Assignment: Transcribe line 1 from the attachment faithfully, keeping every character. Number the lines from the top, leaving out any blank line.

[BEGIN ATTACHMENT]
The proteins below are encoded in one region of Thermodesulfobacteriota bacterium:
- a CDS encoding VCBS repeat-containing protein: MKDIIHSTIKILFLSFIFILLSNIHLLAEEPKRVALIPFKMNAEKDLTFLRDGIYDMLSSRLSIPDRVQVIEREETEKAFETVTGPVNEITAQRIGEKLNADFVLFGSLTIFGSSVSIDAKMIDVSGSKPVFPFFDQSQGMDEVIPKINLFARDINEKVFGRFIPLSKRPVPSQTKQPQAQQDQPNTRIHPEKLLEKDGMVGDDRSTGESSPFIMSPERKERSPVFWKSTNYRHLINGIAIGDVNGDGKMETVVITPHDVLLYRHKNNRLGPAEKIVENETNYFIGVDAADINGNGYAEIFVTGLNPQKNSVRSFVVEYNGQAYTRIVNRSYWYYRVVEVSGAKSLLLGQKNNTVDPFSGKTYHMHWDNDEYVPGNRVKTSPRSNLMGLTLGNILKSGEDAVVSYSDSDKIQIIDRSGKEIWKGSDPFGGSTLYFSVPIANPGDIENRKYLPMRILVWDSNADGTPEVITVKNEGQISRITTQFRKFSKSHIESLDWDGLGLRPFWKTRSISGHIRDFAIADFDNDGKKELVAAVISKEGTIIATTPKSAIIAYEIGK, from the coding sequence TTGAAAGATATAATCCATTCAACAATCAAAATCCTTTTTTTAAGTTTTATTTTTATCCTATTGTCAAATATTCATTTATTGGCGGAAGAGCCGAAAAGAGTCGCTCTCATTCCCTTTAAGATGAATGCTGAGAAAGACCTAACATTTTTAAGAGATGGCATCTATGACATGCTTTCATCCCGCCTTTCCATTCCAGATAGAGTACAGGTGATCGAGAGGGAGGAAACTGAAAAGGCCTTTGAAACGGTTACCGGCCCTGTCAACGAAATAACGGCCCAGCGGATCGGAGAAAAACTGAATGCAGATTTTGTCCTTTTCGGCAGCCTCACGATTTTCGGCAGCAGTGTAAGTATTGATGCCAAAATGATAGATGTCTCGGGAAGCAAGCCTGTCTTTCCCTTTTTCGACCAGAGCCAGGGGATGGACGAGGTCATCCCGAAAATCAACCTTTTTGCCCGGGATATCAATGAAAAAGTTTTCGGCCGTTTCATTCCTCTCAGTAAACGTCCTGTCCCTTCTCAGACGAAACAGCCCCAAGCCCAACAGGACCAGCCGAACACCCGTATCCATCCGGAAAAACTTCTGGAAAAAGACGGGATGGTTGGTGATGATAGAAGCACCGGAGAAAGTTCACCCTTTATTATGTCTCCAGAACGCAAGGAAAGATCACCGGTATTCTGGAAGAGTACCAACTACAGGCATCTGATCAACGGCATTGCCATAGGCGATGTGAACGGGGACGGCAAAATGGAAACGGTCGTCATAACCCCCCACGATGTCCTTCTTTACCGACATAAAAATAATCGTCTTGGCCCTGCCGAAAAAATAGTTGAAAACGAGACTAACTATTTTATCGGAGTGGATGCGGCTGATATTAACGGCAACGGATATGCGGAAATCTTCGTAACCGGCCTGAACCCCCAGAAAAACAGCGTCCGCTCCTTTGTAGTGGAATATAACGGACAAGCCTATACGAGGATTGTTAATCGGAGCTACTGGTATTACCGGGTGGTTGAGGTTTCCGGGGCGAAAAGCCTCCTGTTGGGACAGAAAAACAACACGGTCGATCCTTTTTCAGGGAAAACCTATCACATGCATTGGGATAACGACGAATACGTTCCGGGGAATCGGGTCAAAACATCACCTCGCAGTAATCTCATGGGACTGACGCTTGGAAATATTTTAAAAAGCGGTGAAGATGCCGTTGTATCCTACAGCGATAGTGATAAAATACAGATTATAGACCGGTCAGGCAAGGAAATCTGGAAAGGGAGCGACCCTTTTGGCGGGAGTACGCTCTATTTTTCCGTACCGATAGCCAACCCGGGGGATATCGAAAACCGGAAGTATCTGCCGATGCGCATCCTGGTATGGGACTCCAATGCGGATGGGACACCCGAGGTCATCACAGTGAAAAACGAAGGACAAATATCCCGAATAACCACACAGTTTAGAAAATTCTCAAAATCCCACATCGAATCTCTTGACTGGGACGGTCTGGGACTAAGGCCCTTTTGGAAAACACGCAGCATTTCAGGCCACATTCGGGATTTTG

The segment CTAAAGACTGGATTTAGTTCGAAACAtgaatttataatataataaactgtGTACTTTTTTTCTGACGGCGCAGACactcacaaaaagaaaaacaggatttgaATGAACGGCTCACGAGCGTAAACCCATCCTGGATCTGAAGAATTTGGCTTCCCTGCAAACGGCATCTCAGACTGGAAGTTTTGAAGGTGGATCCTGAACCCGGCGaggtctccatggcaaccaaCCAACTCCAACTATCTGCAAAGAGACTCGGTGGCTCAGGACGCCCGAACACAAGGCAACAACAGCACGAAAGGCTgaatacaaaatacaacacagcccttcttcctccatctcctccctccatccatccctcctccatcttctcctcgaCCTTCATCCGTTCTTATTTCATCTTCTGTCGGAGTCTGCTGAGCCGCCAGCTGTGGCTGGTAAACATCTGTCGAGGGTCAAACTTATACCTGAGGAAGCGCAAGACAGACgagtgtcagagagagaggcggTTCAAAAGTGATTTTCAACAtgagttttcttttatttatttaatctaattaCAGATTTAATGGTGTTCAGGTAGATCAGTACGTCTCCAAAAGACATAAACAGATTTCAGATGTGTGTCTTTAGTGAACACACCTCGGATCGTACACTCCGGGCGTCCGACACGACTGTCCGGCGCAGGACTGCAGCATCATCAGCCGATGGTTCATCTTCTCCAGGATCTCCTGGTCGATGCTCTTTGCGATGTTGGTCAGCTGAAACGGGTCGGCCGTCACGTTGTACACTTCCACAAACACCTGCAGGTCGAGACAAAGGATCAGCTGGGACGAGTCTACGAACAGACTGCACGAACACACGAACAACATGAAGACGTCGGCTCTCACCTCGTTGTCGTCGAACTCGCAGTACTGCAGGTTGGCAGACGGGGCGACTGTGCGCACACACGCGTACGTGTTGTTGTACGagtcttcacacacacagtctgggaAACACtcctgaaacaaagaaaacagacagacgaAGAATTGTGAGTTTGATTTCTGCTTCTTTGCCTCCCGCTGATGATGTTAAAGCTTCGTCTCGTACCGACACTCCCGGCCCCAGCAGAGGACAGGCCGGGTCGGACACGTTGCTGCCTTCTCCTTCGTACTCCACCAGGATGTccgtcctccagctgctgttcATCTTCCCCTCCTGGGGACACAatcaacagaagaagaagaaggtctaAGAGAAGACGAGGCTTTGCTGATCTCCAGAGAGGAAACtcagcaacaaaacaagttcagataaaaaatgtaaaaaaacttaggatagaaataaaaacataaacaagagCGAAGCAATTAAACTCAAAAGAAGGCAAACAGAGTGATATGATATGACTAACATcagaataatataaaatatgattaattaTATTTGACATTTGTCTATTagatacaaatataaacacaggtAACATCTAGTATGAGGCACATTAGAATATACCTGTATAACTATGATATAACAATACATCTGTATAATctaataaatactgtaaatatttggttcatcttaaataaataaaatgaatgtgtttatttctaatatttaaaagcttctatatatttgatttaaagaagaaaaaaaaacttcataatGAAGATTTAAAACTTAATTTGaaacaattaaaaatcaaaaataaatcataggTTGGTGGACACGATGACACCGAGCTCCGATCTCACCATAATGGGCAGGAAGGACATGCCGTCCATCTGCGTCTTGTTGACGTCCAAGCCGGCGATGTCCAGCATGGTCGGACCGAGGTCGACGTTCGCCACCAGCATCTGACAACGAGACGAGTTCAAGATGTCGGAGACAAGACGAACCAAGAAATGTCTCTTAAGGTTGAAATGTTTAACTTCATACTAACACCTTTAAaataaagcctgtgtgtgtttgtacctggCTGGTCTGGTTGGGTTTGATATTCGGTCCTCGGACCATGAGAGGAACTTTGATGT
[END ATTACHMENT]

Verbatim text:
The proteins below are encoded in one region of Thermodesulfobacteriota bacterium: